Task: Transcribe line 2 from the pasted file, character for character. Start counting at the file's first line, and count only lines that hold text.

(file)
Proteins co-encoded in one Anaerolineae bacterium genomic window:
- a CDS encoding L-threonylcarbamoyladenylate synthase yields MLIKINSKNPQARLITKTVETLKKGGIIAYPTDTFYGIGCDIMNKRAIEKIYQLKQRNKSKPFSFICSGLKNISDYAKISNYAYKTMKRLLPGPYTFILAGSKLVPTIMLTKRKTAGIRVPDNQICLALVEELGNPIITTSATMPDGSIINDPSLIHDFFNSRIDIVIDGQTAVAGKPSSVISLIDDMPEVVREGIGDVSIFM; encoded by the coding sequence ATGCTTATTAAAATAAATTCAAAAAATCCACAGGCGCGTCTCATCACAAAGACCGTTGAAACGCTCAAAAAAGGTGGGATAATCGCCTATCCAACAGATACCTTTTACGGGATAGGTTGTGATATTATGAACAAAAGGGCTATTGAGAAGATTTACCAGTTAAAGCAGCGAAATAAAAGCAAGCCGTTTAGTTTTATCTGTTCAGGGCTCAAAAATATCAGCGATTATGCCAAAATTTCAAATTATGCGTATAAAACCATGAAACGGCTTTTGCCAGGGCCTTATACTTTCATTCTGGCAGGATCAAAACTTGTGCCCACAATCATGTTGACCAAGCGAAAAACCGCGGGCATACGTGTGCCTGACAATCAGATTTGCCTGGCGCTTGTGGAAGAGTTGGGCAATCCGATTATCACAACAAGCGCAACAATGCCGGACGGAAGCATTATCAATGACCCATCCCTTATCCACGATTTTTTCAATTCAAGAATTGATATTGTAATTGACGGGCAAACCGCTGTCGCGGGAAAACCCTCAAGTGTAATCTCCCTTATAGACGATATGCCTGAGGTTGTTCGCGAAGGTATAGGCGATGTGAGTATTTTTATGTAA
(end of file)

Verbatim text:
- a CDS encoding L-threonylcarbamoyladenylate synthase yields MLIKINSKNPQARLITKTVETLKKGGIIAYPTDTFYGIGCDIMNKRAIEKIYQLKQRNKSKPFSFICSGLKNISDYAKISNYAYKTMKRLLPGPYTFILAGSKLVPTIMLTKRKTAGIRVPDNQICLALVEELGNPIITTSATMPDGSIINDPSLIHDFFNSRIDIVIDGQTAVAGKPSSVISLIDDMPEVVREGIGDVSIFM; encoded by the coding sequence ATGCTTATTAAAATAAATTCAAAAAATCCACAGGCGCGTCTCATCACAAAGACCGTTGAAACGCTCAAAAAAGGTGGGATAATCGCCTATCCAACAGATACCTTTTACGGGATAGGTTGTGATATTATGAACAAAAGGGCTATTGAGAAGATTTACCAGTTAAAGCAGCGAAATAAAAGCAAGCCGTTTAGTTTTATCTGTTCAGGGCTCAAAAATATCAGCGATTATGCCAAAATTTCAAATTATGCGTATAAAACCATGAAACGGCTTTTGCCAGGGCCTTATACTTTCATTCTGGCAGGATCAAAACTTGTGCCCACAATCATGTTGACCAAGCGAAAAACCGCGGGCATACGTGTGCCTGACAATCAGATTTGCCTGGCGCTTGTGGAAGAGTTGGGCAATCCGATTATCACAACAAGCGCAACAATGCCGGACGGAAGCATTATCAATGACCCATCCCTTATCCACGATTTTTTCAATTCAAGAATTGATATTGTAATTGACGGGCAAACCGCTGTCGCGGGAAAACCCTCAAGTGTAATCTCCCTTATAGACGATATGCCTGAGGTTGTTCGCGAAGGTATAGGCGATGTGAGTATTTTTATGTAA